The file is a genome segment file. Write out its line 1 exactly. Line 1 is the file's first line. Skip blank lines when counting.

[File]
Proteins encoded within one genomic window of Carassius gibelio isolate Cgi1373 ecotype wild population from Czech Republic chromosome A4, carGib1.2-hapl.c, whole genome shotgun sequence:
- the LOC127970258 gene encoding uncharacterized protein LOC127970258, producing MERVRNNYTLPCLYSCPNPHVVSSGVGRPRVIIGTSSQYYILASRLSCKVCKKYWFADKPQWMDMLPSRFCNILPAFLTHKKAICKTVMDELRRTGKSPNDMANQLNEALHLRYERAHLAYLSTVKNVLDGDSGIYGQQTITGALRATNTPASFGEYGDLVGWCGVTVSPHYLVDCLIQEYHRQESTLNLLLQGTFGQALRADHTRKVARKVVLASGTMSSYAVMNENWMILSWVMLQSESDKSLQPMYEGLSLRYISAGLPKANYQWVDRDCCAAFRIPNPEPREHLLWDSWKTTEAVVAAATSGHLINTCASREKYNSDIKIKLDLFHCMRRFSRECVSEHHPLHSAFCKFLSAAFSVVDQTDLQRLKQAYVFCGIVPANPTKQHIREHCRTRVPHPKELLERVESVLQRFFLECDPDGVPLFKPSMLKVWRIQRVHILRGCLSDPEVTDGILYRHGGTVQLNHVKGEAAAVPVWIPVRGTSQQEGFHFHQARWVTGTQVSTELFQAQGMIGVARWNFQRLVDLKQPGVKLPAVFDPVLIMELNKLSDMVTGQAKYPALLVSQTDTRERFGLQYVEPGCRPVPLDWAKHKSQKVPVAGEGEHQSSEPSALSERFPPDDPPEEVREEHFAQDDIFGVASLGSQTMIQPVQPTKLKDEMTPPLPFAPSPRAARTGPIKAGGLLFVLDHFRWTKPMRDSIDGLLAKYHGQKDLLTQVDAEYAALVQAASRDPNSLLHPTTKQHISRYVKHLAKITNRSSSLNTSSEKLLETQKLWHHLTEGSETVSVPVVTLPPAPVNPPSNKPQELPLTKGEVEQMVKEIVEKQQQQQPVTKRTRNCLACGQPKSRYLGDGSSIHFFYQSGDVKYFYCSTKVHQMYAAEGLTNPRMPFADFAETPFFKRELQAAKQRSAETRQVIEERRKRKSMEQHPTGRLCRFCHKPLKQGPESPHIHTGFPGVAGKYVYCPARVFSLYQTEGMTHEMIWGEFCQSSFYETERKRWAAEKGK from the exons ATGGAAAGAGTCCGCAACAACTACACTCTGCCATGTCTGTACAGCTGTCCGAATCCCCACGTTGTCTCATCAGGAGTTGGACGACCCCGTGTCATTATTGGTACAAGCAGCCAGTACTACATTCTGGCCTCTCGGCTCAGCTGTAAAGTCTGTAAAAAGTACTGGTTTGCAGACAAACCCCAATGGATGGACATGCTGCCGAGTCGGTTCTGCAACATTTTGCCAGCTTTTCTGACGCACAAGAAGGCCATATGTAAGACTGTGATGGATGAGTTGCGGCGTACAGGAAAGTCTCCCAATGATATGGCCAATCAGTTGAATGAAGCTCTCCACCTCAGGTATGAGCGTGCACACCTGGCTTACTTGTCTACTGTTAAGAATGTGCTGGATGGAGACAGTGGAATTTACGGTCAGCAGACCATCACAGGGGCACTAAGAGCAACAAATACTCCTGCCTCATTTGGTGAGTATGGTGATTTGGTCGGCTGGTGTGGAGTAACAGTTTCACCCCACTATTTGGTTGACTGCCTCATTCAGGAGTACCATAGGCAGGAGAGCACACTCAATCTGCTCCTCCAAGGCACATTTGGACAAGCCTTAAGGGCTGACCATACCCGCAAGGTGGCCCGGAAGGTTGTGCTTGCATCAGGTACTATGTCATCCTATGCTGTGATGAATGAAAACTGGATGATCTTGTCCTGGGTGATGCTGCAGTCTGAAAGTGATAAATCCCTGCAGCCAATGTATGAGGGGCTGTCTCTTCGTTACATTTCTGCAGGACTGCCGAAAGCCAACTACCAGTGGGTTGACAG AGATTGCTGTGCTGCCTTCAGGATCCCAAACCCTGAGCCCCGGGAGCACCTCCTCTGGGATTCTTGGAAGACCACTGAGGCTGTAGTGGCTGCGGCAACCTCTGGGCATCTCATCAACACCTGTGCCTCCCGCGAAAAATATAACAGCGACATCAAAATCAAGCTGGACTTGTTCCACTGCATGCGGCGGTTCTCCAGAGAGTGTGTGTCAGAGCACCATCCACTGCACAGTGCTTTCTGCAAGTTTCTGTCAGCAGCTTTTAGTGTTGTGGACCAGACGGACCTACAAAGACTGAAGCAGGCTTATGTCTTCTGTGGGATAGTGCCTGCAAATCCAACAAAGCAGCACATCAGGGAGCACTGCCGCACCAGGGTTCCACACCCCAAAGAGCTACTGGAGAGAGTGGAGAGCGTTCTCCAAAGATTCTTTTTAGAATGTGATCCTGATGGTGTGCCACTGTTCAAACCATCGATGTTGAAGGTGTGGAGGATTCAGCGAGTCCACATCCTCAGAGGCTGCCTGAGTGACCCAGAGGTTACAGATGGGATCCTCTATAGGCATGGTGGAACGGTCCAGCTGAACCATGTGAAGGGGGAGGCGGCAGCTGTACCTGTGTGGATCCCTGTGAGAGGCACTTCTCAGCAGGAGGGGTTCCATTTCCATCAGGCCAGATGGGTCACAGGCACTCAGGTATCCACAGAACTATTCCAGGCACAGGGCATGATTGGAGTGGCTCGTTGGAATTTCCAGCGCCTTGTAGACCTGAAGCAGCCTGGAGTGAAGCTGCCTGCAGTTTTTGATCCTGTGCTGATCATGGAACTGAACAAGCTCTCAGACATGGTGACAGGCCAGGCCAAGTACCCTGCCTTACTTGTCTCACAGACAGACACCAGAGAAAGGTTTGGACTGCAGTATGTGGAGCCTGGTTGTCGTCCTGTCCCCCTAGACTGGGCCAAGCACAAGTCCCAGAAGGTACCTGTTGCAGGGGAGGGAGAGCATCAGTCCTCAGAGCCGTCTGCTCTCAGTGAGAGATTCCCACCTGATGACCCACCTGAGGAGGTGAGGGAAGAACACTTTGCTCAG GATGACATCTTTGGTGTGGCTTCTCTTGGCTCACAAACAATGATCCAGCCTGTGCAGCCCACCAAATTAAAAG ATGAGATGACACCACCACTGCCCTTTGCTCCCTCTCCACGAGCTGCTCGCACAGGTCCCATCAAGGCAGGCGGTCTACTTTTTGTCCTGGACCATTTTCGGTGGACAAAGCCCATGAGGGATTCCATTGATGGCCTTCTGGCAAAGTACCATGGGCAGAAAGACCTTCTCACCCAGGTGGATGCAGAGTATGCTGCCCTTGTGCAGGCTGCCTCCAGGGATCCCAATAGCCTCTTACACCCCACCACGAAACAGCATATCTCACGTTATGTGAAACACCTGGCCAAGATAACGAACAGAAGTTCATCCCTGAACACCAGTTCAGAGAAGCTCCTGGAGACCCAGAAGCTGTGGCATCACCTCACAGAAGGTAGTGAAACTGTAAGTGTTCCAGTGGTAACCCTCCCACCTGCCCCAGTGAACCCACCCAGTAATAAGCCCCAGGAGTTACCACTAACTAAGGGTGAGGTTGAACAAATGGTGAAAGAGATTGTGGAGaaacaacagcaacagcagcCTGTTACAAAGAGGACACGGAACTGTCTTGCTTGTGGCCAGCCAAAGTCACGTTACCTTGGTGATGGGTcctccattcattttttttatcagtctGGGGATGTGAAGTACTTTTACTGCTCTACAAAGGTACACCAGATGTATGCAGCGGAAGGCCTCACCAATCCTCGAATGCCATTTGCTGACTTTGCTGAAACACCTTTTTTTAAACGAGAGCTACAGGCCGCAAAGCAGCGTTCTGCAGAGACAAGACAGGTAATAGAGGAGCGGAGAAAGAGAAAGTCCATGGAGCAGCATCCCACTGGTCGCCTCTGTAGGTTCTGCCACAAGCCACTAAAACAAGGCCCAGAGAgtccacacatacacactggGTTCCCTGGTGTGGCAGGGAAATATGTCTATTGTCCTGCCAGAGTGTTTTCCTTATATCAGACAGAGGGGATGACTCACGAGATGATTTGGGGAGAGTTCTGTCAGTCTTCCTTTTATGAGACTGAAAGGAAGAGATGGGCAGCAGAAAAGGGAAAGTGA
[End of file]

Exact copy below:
Proteins encoded within one genomic window of Carassius gibelio isolate Cgi1373 ecotype wild population from Czech Republic chromosome A4, carGib1.2-hapl.c, whole genome shotgun sequence: